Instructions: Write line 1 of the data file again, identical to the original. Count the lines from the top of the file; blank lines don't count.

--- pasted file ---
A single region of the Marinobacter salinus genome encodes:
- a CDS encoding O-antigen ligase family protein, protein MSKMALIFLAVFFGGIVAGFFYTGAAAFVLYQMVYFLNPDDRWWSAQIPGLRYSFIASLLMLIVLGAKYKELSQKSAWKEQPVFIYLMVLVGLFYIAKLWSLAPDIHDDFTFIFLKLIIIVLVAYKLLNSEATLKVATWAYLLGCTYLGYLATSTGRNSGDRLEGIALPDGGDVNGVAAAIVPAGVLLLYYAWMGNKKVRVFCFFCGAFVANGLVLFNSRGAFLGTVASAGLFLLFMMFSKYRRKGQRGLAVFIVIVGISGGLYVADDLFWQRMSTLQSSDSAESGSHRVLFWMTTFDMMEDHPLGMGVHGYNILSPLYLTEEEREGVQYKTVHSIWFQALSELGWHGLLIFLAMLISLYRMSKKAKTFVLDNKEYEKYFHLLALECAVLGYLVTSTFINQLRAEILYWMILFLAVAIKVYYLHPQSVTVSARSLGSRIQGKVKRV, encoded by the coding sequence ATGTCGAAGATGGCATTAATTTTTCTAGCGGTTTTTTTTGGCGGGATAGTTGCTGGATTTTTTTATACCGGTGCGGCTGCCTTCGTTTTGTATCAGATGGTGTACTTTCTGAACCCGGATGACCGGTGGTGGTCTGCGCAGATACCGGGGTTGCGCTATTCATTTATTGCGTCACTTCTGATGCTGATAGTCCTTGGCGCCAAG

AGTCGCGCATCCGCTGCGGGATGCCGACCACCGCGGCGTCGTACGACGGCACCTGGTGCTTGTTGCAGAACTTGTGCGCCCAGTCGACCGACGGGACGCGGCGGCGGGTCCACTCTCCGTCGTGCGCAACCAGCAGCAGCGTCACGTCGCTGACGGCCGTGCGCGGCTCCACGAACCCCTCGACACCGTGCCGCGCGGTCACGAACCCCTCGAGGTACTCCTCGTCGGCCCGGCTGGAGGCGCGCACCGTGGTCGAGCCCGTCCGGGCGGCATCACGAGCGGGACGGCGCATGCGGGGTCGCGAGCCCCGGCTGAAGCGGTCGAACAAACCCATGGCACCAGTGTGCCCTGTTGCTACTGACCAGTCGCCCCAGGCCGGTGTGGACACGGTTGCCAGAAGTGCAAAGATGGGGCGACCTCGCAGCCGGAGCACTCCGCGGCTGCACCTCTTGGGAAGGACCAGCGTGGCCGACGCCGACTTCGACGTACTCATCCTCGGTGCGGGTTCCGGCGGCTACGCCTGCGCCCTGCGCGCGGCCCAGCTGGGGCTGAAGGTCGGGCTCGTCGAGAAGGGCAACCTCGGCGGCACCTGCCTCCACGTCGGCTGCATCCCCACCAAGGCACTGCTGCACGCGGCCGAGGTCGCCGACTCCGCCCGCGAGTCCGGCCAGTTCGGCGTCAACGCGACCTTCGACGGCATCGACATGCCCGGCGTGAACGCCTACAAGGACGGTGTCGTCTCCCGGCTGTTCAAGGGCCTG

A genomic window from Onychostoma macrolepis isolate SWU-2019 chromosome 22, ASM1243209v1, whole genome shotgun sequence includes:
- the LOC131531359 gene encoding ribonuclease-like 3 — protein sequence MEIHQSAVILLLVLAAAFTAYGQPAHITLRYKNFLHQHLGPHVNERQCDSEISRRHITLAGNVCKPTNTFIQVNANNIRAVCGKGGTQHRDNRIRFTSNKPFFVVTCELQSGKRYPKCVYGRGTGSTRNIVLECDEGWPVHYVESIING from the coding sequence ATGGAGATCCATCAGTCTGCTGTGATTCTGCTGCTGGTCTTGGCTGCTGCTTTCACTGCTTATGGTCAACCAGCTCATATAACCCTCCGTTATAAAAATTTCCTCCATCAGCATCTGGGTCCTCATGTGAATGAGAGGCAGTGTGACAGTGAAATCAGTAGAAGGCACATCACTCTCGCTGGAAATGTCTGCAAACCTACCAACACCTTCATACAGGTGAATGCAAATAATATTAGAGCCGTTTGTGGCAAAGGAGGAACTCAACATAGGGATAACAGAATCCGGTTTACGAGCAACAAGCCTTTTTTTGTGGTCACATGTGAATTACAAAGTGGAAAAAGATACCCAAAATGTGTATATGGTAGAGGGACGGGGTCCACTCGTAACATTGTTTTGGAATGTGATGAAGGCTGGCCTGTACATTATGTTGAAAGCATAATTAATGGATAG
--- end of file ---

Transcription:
A single region of the Marinobacter salinus genome encodes: